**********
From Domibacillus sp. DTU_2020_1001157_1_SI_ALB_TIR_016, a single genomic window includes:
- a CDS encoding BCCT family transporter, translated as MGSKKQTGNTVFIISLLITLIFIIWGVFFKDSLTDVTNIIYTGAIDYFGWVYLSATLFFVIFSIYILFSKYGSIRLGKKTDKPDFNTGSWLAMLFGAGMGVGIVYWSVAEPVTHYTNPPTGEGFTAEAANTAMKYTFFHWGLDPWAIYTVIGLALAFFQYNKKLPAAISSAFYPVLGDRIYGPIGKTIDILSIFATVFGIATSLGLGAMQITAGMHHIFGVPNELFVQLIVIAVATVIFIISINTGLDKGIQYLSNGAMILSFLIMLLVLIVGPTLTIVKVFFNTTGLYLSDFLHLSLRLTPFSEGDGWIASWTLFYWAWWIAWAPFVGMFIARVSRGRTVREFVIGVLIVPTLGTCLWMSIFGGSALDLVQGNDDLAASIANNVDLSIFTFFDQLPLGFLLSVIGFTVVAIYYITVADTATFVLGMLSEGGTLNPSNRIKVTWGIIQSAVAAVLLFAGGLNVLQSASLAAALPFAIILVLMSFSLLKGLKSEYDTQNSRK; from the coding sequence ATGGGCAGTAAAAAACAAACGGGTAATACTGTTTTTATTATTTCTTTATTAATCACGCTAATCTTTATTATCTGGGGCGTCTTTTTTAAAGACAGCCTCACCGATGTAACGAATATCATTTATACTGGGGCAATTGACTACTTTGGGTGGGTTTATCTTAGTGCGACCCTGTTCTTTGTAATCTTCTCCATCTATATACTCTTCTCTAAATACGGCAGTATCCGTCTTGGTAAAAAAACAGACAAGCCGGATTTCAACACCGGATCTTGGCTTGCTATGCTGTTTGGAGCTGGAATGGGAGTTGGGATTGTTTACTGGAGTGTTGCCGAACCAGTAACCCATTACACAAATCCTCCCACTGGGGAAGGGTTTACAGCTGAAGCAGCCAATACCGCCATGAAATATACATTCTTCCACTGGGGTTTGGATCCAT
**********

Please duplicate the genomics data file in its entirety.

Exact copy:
From Domibacillus sp. DTU_2020_1001157_1_SI_ALB_TIR_016, a single genomic window includes:
- a CDS encoding BCCT family transporter, translated as MGSKKQTGNTVFIISLLITLIFIIWGVFFKDSLTDVTNIIYTGAIDYFGWVYLSATLFFVIFSIYILFSKYGSIRLGKKTDKPDFNTGSWLAMLFGAGMGVGIVYWSVAEPVTHYTNPPTGEGFTAEAANTAMKYTFFHWGLDPWAIYTVIGLALAFFQYNKKLPAAISSAFYPVLGDRIYGPIGKTIDILSIFATVFGIATSLGLGAMQITAGMHHIFGVPNELFVQLIVIAVATVIFIISINTGLDKGIQYLSNGAMILSFLIMLLVLIVGPTLTIVKVFFNTTGLYLSDFLHLSLRLTPFSEGDGWIASWTLFYWAWWIAWAPFVGMFIARVSRGRTVREFVIGVLIVPTLGTCLWMSIFGGSALDLVQGNDDLAASIANNVDLSIFTFFDQLPLGFLLSVIGFTVVAIYYITVADTATFVLGMLSEGGTLNPSNRIKVTWGIIQSAVAAVLLFAGGLNVLQSASLAAALPFAIILVLMSFSLLKGLKSEYDTQNSRK; from the coding sequence ATGGGCAGTAAAAAACAAACGGGTAATACTGTTTTTATTATTTCTTTATTAATCACGCTAATCTTTATTATCTGGGGCGTCTTTTTTAAAGACAGCCTCACCGATGTAACGAATATCATTTATACTGGGGCAATTGACTACTTTGGGTGGGTTTATCTTAGTGCGACCCTGTTCTTTGTAATCTTCTCCATCTATATACTCTTCTCTAAATACGGCAGTATCCGTCTTGGTAAAAAAACAGACAAGCCGGATTTCAACACCGGATCTTGGCTTGCTATGCTGTTTGGAGCTGGAATGGGAGTTGGGATTGTTTACTGGAGTGTTGCCGAACCAGTAACCCATTACACAAATCCTCCCACTGGGGAAGGGTTTACAGCTGAAGCAGCCAATACCGCCATGAAATATACATTCTTCCACTGGGGTTTGGATCCAT